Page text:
Fethiye is a great little seaside holday town with a little bit of a Surfers/Byron vibe to it. It mainly caters for British tourists, but fortunately we stayed in an area at the other end of town from those resorts. The first tour we did from here involved getting picked up early in the morning in a convertable jeep that holds 10 people and joining about 4 other jeeps along the way. Our first stop was visiting some caves…. …then more ruins…. ….with a nice little break at a trout farm that also sold Gozleme (sorta like crepes). You could even go fishing without leaving the bar. There was little streams & waterfalls everywhere in a landscape setting….. …that was dotted with raised wooden platforms that were scattered with cushions & rugs. As we drove from place to place throughout the day it became a bit of a “thing” at various points for the driver to slow down while local children sprayed us with water. We had been warned at the beginning we would get wet so most people wore appropriate clothing and hid cameras, etc and while a shock the first time we actually started to look forward to […]
As we pulled into the carpark that led to the ancient city of Ephesus we had to run the gauntlet of the obligatory souvenir shops but this is the 1st time I’ve seen one so honest in his adverstising. By now we were becoming experts at ruins and were quite easily able to see the effect that different cultures had on the structures, for eg: when you saw terracotta clay sewerage pipes & arches you knew the Romans had been there. And we were able to tell the difference between a Corinthian & an Ionian column. It appears at many of these sites they find the bits & pieces lying around or after excavation but no-one is going to drive across the country & pay $30 to see some scattered rubble. So the clever little blighters piece back together a few of the larger bits and recreate (restore) a little more until they have a few facades or columns to give the essence of what might have been. OK Trivia question: Can anyone tell me the name of this goddess below. Clue: Her name is a famous global brand today. If you said Adidas you were close but no cigar…..meet […]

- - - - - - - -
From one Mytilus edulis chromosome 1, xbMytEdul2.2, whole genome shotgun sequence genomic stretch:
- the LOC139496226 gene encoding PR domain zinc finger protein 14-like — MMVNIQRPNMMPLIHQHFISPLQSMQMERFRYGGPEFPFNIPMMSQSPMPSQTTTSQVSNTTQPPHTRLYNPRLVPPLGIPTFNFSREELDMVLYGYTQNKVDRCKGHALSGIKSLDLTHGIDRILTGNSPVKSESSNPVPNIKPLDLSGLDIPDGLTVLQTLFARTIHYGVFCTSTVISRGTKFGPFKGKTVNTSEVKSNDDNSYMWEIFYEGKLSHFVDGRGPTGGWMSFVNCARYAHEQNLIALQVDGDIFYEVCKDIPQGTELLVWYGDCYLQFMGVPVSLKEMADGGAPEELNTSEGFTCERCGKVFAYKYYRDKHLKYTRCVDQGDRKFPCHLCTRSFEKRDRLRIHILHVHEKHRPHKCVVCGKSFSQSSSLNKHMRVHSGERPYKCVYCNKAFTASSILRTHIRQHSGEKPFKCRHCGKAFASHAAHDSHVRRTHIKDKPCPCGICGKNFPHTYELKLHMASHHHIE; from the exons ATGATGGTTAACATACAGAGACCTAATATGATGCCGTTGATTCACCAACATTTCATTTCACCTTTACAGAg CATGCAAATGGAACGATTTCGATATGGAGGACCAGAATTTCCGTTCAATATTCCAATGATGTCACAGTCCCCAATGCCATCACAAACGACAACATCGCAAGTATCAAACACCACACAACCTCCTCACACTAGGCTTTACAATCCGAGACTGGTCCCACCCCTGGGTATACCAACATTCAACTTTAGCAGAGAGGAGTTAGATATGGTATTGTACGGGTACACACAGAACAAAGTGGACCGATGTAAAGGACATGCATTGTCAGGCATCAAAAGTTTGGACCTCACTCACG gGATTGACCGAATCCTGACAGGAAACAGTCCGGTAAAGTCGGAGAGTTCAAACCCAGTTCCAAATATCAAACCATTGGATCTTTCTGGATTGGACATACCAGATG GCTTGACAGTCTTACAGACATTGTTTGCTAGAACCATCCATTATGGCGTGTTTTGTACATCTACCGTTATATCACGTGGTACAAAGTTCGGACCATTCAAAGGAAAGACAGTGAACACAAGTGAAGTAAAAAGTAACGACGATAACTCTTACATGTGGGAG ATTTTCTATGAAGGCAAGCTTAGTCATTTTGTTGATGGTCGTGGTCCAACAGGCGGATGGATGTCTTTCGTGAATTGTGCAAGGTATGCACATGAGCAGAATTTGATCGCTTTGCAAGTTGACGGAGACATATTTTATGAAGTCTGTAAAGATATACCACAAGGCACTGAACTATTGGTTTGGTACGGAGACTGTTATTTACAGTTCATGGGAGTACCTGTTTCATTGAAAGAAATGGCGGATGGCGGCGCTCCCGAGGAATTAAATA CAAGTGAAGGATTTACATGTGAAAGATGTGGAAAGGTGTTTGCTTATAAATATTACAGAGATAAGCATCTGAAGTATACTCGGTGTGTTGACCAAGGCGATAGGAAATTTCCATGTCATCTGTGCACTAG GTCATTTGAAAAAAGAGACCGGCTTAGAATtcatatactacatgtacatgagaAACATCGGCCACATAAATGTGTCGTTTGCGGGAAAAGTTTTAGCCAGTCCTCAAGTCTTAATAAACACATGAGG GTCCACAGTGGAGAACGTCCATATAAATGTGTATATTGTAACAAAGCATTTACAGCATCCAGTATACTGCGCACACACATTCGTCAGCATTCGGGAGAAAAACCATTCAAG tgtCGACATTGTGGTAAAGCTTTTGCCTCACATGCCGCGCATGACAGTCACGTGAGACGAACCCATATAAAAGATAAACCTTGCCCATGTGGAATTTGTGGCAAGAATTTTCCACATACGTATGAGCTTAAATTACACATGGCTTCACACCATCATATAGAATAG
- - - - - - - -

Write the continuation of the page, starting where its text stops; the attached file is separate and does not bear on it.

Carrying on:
As we were doing a tour and then travelling some distance to our next location We had to be up at sunrise and this was the view from our balcony when we arose. Our minivan jumped on a car ferry and we made our way to an ancient city known by many names to various people, but most of you will know it as Troy. We had been warned that their was not much to see there other than the wooden horse some artist had made back in the ’90s, so we were not too dissapointed when all we found were a few blocks & fallen columns lying around. The guide had made the trip a little more interesting by telling us the tale of Troy as told by Homer in the Illiad & the Odyssey. He gave us all parts to play and I was Zeus and Deb would be my wife Herra. It could have been worse, he could have made her my girlfriend Helen. (the mind boggles!!) After lunch we proceeded to a less famous city of Antiquity, Pergamun. Here we walked around the various sites and theatres that have thus far been excavated. Although less visited, […]